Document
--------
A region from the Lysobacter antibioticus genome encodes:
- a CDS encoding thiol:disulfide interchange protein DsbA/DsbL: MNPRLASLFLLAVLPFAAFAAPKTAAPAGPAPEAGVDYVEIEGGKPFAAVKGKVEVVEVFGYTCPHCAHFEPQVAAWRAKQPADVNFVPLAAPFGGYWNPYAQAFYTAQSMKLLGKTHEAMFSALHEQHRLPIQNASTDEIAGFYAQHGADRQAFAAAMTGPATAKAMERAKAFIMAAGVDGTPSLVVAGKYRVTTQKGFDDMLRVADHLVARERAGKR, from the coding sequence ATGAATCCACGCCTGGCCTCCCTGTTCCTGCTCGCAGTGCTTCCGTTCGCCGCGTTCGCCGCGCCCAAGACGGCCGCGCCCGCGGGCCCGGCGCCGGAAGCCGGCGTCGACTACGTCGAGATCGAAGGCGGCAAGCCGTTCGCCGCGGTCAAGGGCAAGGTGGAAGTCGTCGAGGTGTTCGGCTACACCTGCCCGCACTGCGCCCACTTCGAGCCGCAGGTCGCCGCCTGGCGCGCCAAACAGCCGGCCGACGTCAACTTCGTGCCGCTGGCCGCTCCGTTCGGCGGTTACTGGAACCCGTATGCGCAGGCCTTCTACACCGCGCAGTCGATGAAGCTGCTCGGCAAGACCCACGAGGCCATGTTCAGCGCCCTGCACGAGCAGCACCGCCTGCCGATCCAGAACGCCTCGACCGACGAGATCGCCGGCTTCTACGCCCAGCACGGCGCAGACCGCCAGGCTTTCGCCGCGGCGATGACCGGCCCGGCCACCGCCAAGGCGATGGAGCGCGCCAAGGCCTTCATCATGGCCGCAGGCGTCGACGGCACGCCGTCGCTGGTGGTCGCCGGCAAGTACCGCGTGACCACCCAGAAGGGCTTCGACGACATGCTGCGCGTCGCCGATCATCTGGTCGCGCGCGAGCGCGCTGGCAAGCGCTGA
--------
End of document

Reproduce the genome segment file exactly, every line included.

A region from the Lysobacter antibioticus genome encodes:
- a CDS encoding thiol:disulfide interchange protein DsbA/DsbL: MNPRLASLFLLAVLPFAAFAAPKTAAPAGPAPEAGVDYVEIEGGKPFAAVKGKVEVVEVFGYTCPHCAHFEPQVAAWRAKQPADVNFVPLAAPFGGYWNPYAQAFYTAQSMKLLGKTHEAMFSALHEQHRLPIQNASTDEIAGFYAQHGADRQAFAAAMTGPATAKAMERAKAFIMAAGVDGTPSLVVAGKYRVTTQKGFDDMLRVADHLVARERAGKR, from the coding sequence ATGAATCCACGCCTGGCCTCCCTGTTCCTGCTCGCAGTGCTTCCGTTCGCCGCGTTCGCCGCGCCCAAGACGGCCGCGCCCGCGGGCCCGGCGCCGGAAGCCGGCGTCGACTACGTCGAGATCGAAGGCGGCAAGCCGTTCGCCGCGGTCAAGGGCAAGGTGGAAGTCGTCGAGGTGTTCGGCTACACCTGCCCGCACTGCGCCCACTTCGAGCCGCAGGTCGCCGCCTGGCGCGCCAAACAGCCGGCCGACGTCAACTTCGTGCCGCTGGCCGCTCCGTTCGGCGGTTACTGGAACCCGTATGCGCAGGCCTTCTACACCGCGCAGTCGATGAAGCTGCTCGGCAAGACCCACGAGGCCATGTTCAGCGCCCTGCACGAGCAGCACCGCCTGCCGATCCAGAACGCCTCGACCGACGAGATCGCCGGCTTCTACGCCCAGCACGGCGCAGACCGCCAGGCTTTCGCCGCGGCGATGACCGGCCCGGCCACCGCCAAGGCGATGGAGCGCGCCAAGGCCTTCATCATGGCCGCAGGCGTCGACGGCACGCCGTCGCTGGTGGTCGCCGGCAAGTACCGCGTGACCACCCAGAAGGGCTTCGACGACATGCTGCGCGTCGCCGATCATCTGGTCGCGCGCGAGCGCGCTGGCAAGCGCTGA